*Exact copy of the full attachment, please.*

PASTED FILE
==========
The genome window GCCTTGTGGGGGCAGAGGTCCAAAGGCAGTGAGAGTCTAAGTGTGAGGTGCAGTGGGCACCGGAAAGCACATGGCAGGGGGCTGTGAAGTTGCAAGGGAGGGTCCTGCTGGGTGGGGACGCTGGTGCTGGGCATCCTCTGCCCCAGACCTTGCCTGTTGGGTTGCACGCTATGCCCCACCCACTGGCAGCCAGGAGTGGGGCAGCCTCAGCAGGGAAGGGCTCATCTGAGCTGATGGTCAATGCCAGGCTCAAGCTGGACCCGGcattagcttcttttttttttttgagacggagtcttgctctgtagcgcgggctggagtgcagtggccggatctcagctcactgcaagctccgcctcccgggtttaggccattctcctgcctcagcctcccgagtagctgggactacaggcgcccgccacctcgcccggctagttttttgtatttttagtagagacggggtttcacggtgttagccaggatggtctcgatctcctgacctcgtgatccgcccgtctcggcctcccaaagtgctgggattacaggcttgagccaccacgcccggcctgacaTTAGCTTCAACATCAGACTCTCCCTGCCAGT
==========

The genome window GCCTTGTGGGGGCAGAGGTCCAAAGGCAGTGAGAGTCTAAGTGTGAGGTGCAGTGGGCACCGGAAAGCACATGGCAGGGGGCTGTGAAGTTGCAAGGGAGGGTCCTGCTGGGTGGGGACGCTGGTGCTGGGCATCCTCTGCCCCAGACCTTGCCTGTTGGGTTGCACGCTATGCCCCACCCACTGGCAGCCAGGAGTGGGGCAGCCTCAGCAGGGAAGGGCTCATCTGAGCTGATGGTCAATGCCAGGCTCAAGCTGGACCCGGcattagcttcttttttttttttgagacggagtcttgctctgtagcgcgggctggagtgcagtggccggatctcagctcactgcaagctccgcctcccgggtttaggccattctcctgcctcagcctcccgagtagctgggactacaggcgcccgccacctcgcccggctagttttttgtatttttagtagagacggggtttcacggtgttagccaggatggtctcgatctcctgacctcgtgatccgcccgtctcggcctcccaaagtgctgggattacaggcttgagccaccacgcccggcctgacaTTAGCTTCAACATCAGACTCTCCCTGCCAGT